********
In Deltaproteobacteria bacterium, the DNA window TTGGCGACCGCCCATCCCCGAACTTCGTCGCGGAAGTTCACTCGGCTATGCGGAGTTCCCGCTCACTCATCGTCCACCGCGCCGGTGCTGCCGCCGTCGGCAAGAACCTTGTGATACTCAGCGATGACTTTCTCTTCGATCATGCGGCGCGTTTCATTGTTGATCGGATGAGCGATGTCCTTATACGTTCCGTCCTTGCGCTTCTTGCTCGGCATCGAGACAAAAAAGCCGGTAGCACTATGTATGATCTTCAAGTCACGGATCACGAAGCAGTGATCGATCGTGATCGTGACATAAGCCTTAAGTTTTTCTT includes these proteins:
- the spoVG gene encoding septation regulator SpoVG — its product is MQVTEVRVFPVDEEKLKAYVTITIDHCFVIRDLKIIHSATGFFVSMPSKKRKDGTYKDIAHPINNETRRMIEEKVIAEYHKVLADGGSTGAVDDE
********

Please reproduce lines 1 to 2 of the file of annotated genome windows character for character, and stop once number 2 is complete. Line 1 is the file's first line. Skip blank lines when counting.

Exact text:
In Deltaproteobacteria bacterium, the DNA window TTGGCGACCGCCCATCCCCGAACTTCGTCGCGGAAGTTCACTCGGCTATGCGGAGTTCCCGCTCACTCATCGTCCACCGCGCCGGTGCTGCCGCCGTCGGCAAGAACCTTGTGATACTCAGCGATGACTTTCTCTTCGATCATGCGGCGCGTTTCATTGTTGATCGGATGAGCGATGTCCTTATACGTTCCGTCCTTGCGCTTCTTGCTCGGCATCGAGACAAAAAAGCCGGTAGCACTATGTATGATCTTCAAGTCACGGATCACGAAGCAGTGATCGATCGTGATCGTGACATAAGCCTTAAGTTTTTCTT includes these proteins:
- the spoVG gene encoding septation regulator SpoVG — its product is MQVTEVRVFPVDEEKLKAYVTITIDHCFVIRDLKIIHSATGFFVSMPSKKRKDGTYKDIAHPINNETRRMIEEKVIAEYHKVLADGGSTGAVDDE